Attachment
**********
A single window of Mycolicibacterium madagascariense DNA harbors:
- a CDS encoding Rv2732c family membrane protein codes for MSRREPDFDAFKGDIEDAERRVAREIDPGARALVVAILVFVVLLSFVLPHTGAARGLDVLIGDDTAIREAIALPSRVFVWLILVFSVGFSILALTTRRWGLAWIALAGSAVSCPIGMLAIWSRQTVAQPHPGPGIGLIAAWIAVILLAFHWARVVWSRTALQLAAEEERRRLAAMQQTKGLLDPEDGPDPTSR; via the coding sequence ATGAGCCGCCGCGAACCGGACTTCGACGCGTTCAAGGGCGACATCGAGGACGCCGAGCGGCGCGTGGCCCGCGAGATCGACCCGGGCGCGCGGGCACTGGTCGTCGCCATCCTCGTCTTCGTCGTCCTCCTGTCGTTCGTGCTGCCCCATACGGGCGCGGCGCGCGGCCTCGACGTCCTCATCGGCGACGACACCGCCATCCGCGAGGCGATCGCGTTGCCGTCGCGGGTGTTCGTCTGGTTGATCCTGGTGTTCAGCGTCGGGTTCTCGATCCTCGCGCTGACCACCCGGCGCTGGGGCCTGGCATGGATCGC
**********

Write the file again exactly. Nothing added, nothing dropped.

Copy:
A single window of Mycolicibacterium madagascariense DNA harbors:
- a CDS encoding Rv2732c family membrane protein codes for MSRREPDFDAFKGDIEDAERRVAREIDPGARALVVAILVFVVLLSFVLPHTGAARGLDVLIGDDTAIREAIALPSRVFVWLILVFSVGFSILALTTRRWGLAWIALAGSAVSCPIGMLAIWSRQTVAQPHPGPGIGLIAAWIAVILLAFHWARVVWSRTALQLAAEEERRRLAAMQQTKGLLDPEDGPDPTSR; via the coding sequence ATGAGCCGCCGCGAACCGGACTTCGACGCGTTCAAGGGCGACATCGAGGACGCCGAGCGGCGCGTGGCCCGCGAGATCGACCCGGGCGCGCGGGCACTGGTCGTCGCCATCCTCGTCTTCGTCGTCCTCCTGTCGTTCGTGCTGCCCCATACGGGCGCGGCGCGCGGCCTCGACGTCCTCATCGGCGACGACACCGCCATCCGCGAGGCGATCGCGTTGCCGTCGCGGGTGTTCGTCTGGTTGATCCTGGTGTTCAGCGTCGGGTTCTCGATCCTCGCGCTGACCACCCGGCGCTGGGGCCTGGCATGGATCGC